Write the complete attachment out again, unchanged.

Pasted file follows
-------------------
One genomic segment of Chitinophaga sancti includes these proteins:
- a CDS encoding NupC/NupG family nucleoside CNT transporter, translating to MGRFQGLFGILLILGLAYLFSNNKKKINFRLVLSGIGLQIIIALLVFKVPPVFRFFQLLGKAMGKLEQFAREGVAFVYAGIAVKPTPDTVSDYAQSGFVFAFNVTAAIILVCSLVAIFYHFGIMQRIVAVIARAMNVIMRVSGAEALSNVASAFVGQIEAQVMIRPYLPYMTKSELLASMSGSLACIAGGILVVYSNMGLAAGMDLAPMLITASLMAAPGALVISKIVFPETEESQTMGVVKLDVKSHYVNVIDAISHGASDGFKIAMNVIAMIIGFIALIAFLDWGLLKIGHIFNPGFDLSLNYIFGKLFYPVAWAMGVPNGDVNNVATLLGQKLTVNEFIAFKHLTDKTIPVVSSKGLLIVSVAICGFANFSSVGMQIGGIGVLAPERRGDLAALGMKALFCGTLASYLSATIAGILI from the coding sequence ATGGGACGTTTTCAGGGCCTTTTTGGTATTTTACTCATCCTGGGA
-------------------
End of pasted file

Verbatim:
One genomic segment of Chitinophaga sancti includes these proteins:
- a CDS encoding NupC/NupG family nucleoside CNT transporter, translating to MGRFQGLFGILLILGLAYLFSNNKKKINFRLVLSGIGLQIIIALLVFKVPPVFRFFQLLGKAMGKLEQFAREGVAFVYAGIAVKPTPDTVSDYAQSGFVFAFNVTAAIILVCSLVAIFYHFGIMQRIVAVIARAMNVIMRVSGAEALSNVASAFVGQIEAQVMIRPYLPYMTKSELLASMSGSLACIAGGILVVYSNMGLAAGMDLAPMLITASLMAAPGALVISKIVFPETEESQTMGVVKLDVKSHYVNVIDAISHGASDGFKIAMNVIAMIIGFIALIAFLDWGLLKIGHIFNPGFDLSLNYIFGKLFYPVAWAMGVPNGDVNNVATLLGQKLTVNEFIAFKHLTDKTIPVVSSKGLLIVSVAICGFANFSSVGMQIGGIGVLAPERRGDLAALGMKALFCGTLASYLSATIAGILI from the coding sequence ATGGGACGTTTTCAGGGCCTTTTTGGTATTTTACTCATCCTGGGA